NASA providing the video: the above is an interesting fact. The maximum extent of the Arctic sea ice was the “sixth smallest” recorded in 35 years of satellite observation.
As you watch the video you can see some amazing images:
- An August 2012 cyclone helped break up the sea ice, sending a large pack into warmer southern waters
- Ice north of Alaska was subject to fracturing, with cracks in the ice “hundreds of miles long” – most likely due to thinner sea ice
Each year, the sea ice maximum gets smaller, this year it reached its maximum of 15.13 square kilometers on March 15. As the National Snow and Ice Data Centre notes, the ten lowest maximums have occurred in the last ten years:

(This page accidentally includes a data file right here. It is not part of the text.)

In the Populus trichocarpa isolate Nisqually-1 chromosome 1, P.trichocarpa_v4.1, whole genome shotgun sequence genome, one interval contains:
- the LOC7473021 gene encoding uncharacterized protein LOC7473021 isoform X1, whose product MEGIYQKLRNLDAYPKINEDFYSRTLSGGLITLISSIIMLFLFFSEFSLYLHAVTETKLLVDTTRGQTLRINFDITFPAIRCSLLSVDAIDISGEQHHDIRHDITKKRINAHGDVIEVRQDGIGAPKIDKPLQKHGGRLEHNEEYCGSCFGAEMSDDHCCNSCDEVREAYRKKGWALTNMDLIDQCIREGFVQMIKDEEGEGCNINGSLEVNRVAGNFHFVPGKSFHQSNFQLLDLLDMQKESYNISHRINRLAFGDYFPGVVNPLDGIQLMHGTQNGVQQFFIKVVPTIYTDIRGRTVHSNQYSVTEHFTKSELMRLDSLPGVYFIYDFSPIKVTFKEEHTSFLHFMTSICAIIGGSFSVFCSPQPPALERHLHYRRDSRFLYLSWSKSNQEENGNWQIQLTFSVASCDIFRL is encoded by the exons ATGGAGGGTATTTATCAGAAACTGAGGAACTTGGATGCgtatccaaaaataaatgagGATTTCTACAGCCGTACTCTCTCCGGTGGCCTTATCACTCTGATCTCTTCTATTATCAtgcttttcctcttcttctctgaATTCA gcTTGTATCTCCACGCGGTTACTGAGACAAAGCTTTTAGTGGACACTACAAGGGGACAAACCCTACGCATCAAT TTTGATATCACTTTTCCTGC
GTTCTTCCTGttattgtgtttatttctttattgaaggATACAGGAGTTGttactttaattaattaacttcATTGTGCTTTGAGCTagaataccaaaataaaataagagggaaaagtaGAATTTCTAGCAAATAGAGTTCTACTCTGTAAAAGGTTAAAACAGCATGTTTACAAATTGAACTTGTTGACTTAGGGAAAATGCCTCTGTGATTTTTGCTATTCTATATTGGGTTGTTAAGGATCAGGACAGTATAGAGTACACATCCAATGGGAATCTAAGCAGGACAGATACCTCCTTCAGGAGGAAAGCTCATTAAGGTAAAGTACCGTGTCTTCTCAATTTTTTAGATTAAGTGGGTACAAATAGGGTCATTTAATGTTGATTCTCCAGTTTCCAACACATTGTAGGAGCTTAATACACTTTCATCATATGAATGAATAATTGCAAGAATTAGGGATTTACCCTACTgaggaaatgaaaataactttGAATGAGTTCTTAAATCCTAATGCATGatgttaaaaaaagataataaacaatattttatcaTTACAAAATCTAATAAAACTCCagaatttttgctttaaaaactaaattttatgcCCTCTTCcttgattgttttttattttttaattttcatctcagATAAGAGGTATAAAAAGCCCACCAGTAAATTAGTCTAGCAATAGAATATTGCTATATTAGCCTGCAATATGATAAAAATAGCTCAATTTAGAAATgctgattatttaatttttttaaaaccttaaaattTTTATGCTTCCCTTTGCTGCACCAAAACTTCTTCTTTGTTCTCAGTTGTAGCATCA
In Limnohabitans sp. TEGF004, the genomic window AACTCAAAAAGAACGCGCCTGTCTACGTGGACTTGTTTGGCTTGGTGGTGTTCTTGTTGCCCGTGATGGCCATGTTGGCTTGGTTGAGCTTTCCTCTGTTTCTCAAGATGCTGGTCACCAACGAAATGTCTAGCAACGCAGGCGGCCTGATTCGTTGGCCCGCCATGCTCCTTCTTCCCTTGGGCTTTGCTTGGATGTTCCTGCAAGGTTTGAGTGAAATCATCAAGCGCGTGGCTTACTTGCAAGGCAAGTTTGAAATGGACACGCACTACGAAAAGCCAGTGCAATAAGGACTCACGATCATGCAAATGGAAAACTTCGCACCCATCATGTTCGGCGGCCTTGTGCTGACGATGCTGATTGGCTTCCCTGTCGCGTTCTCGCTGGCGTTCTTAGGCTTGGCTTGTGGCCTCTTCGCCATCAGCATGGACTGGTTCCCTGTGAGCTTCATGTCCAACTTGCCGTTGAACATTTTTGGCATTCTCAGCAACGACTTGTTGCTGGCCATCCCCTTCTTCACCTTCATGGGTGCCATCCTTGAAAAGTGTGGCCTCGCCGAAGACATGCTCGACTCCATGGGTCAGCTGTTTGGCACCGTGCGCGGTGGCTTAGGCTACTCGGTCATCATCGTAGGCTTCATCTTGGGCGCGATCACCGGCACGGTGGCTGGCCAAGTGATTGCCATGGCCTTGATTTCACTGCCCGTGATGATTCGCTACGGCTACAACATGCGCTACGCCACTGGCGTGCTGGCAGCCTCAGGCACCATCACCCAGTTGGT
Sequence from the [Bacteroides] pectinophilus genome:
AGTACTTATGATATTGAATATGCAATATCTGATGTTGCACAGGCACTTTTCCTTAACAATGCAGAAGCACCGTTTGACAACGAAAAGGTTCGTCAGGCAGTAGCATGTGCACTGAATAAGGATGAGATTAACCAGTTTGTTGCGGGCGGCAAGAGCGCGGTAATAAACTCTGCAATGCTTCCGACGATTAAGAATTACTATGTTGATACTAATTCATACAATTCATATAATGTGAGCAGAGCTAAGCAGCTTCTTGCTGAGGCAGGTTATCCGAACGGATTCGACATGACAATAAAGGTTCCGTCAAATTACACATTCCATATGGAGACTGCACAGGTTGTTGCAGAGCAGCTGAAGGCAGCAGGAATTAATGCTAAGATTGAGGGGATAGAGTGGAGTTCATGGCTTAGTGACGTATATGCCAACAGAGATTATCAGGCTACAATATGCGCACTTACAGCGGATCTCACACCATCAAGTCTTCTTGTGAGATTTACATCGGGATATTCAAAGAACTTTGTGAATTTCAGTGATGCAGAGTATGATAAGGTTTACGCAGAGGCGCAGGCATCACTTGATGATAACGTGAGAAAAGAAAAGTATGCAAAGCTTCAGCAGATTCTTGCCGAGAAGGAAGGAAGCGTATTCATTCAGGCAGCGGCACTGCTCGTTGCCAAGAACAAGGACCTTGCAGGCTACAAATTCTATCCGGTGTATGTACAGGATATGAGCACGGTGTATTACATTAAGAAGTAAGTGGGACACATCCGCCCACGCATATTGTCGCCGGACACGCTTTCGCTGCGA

Arctic sea ice reached its maximum extent for the year on March 15 at 15.13 million square kilometers (5.84 million square miles). This year’s maximum ice extent was the sixth lowest in the satellite record (the lowest maximum extent occurred in 2011). The ten lowest maximums in the satellite record have occurred in the last ten years (2004 to 2013).
Such data puts to rest the “temperatures have plateaued” nonsense. You can see the 2013 maximum against the 1979-2000 median:
Such data puts to rest the “temperatures have plateaued” nonsense.